The spray air circuit 4 is split through a certain stretch into two parallel branches 12a and 12b, one such branch 12a incorporating the main shut-off valve 4a, a check valve 14 and a restriction 13, installed in series along the flow-path of the air; the remaining branch 12b incorporates a chip-air valve 15, the purpose of which is to supply air to the handpiece 6 separately, with or without the instrument in operation. The check valve 14 enables air to be directed downstream of the two branches 12a and 12b when the chip-air valve 15 is opened, without passing through the spray branch 12a.
The power air circuit 5 is also split into two branches 16 and 17, the first of which connecting by way of the main shut-off valve 5a with the individual on-off valves 9 of the handpieces 6, and the second connecting directly with the valves 18, generally pneumatic (though solenoid operated types are also utilized), by which the on-off valves 7, 8 and 9 are controlled.
The first branch 16 of the power circuit 5 may also incorporate a pressure switch 19 enabling operation of the instrument on air only for safety reasons. With the second branch 17 connected directly to the single control valves 18, these will duly operate (when a handpiece 6 is removed from its holder) to open the on-off valves 7, 8 and 9 of the relative instrument in readiness for use, i.e. in receipt of air from the power circuit, and/or of air and water from the spray circuits.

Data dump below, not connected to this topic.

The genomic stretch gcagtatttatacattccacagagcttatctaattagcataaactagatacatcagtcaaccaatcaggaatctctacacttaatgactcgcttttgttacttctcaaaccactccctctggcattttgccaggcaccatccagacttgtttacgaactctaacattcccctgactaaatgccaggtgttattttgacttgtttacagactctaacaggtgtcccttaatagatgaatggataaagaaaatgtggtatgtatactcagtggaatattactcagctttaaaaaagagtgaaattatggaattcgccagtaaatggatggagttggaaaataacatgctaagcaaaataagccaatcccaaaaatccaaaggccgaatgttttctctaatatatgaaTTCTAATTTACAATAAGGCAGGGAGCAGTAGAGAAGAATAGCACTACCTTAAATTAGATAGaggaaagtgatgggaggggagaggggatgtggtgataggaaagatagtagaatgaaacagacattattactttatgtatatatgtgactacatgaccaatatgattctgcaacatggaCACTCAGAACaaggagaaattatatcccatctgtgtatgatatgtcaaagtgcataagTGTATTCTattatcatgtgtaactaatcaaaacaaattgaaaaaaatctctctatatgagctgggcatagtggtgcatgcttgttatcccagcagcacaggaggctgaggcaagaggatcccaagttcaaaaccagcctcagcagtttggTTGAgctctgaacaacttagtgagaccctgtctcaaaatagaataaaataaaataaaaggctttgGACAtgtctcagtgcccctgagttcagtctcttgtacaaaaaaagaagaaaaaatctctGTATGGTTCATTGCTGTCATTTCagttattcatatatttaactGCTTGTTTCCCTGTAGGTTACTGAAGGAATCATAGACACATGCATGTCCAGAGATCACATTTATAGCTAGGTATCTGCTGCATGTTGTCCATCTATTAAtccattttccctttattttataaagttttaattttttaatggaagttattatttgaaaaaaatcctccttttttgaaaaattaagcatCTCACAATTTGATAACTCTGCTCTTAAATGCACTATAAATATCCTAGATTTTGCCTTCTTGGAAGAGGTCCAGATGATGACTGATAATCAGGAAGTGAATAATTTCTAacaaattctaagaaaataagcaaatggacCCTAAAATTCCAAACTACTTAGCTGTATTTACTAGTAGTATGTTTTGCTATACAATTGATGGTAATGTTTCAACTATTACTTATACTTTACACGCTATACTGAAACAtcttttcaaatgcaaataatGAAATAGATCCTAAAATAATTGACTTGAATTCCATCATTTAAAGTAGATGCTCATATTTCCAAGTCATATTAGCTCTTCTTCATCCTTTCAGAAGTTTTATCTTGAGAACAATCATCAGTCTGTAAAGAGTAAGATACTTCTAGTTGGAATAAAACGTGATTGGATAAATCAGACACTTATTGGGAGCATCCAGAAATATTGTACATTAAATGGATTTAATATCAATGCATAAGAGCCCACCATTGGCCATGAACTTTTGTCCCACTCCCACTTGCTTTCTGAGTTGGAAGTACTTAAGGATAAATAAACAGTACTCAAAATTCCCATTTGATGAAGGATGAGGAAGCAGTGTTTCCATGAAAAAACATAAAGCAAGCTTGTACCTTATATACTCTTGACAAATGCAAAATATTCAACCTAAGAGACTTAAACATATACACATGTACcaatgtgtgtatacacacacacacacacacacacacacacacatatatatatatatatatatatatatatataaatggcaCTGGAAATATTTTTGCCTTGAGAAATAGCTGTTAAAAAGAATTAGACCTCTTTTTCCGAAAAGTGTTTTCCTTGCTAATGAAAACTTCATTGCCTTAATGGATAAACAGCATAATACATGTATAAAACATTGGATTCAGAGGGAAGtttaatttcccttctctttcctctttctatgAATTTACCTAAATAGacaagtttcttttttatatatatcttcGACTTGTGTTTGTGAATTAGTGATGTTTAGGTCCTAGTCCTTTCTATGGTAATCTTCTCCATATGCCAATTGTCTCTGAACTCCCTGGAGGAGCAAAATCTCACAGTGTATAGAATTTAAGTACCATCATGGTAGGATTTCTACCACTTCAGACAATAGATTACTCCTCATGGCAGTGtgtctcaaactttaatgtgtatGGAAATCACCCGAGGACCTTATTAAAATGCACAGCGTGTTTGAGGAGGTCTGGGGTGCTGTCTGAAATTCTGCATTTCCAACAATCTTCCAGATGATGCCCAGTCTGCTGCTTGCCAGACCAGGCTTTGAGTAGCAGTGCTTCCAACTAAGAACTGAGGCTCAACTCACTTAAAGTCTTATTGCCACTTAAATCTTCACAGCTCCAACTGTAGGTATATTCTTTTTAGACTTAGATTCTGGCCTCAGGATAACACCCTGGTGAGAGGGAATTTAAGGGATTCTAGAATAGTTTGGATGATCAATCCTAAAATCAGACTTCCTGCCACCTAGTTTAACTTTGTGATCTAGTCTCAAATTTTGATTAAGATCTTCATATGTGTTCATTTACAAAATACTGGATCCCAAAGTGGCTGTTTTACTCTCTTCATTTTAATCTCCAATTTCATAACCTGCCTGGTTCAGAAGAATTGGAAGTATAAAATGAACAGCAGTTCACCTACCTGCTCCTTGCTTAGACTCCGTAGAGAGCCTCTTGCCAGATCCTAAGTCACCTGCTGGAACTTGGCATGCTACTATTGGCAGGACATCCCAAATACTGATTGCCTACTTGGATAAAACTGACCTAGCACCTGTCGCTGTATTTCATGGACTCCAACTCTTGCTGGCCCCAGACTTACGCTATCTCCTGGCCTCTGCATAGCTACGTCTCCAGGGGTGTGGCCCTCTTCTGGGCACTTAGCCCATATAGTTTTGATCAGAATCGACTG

As a general rule, the main shut-off valves 3a, 4a and 5a of the three circuits 3, 4 and 5 will be operated together by depressing a pedal, in such a way that the selected instrument 6 can be powered, and supplied simultaneously with atomized water and air from the spray circuits 3 and 4.
According to the invention, the conventional system described above is enhanced by the addition of at least one plenum chamber 1 for each instrument 6, located immediately upstream of the handpiece. In FIG. 1, which details the full circuitry for one instrument 6 only, given that the same system is duplicated for the other, two plenums 1 and 2 are installed between each handpiece and the relative on-off valves 7, 8 and 9.
Each plenum 1 and 2 is shown schematically in FIG. 1 as a spring-loaded piston 20, axially slidably in a barrel 21 connected to the water circuit 3 at one end, and at the other, to the power circuit 5 and the spray air circuit 4, respectively; 22 denotes the spring.